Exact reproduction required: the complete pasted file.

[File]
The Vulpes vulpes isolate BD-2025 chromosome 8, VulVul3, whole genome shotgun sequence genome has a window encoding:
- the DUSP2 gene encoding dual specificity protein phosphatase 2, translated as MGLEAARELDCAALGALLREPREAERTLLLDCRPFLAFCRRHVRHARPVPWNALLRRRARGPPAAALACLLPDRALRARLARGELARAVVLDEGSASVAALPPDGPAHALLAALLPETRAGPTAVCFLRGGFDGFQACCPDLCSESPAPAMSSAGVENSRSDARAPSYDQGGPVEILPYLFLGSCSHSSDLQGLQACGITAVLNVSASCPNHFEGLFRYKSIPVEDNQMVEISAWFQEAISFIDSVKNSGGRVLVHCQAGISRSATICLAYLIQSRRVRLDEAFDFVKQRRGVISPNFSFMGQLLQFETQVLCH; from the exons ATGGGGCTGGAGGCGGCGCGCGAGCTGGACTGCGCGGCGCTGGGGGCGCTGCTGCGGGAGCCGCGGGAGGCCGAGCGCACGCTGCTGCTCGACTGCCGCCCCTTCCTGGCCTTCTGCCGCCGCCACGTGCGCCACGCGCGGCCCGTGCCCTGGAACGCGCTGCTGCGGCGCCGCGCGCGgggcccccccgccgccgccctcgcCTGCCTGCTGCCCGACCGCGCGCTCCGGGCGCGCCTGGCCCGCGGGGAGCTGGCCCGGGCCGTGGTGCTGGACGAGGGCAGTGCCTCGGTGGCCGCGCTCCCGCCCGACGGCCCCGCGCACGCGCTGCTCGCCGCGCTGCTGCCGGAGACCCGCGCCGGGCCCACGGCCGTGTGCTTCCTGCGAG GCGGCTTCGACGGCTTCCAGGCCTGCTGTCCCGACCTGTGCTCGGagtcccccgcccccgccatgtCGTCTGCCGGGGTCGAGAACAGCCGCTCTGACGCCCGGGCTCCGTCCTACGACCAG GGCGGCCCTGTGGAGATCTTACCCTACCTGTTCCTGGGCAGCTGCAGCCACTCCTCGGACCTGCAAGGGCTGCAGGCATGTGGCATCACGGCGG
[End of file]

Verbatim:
The Vulpes vulpes isolate BD-2025 chromosome 8, VulVul3, whole genome shotgun sequence genome has a window encoding:
- the DUSP2 gene encoding dual specificity protein phosphatase 2, translated as MGLEAARELDCAALGALLREPREAERTLLLDCRPFLAFCRRHVRHARPVPWNALLRRRARGPPAAALACLLPDRALRARLARGELARAVVLDEGSASVAALPPDGPAHALLAALLPETRAGPTAVCFLRGGFDGFQACCPDLCSESPAPAMSSAGVENSRSDARAPSYDQGGPVEILPYLFLGSCSHSSDLQGLQACGITAVLNVSASCPNHFEGLFRYKSIPVEDNQMVEISAWFQEAISFIDSVKNSGGRVLVHCQAGISRSATICLAYLIQSRRVRLDEAFDFVKQRRGVISPNFSFMGQLLQFETQVLCH; from the exons ATGGGGCTGGAGGCGGCGCGCGAGCTGGACTGCGCGGCGCTGGGGGCGCTGCTGCGGGAGCCGCGGGAGGCCGAGCGCACGCTGCTGCTCGACTGCCGCCCCTTCCTGGCCTTCTGCCGCCGCCACGTGCGCCACGCGCGGCCCGTGCCCTGGAACGCGCTGCTGCGGCGCCGCGCGCGgggcccccccgccgccgccctcgcCTGCCTGCTGCCCGACCGCGCGCTCCGGGCGCGCCTGGCCCGCGGGGAGCTGGCCCGGGCCGTGGTGCTGGACGAGGGCAGTGCCTCGGTGGCCGCGCTCCCGCCCGACGGCCCCGCGCACGCGCTGCTCGCCGCGCTGCTGCCGGAGACCCGCGCCGGGCCCACGGCCGTGTGCTTCCTGCGAG GCGGCTTCGACGGCTTCCAGGCCTGCTGTCCCGACCTGTGCTCGGagtcccccgcccccgccatgtCGTCTGCCGGGGTCGAGAACAGCCGCTCTGACGCCCGGGCTCCGTCCTACGACCAG GGCGGCCCTGTGGAGATCTTACCCTACCTGTTCCTGGGCAGCTGCAGCCACTCCTCGGACCTGCAAGGGCTGCAGGCATGTGGCATCACGGCGG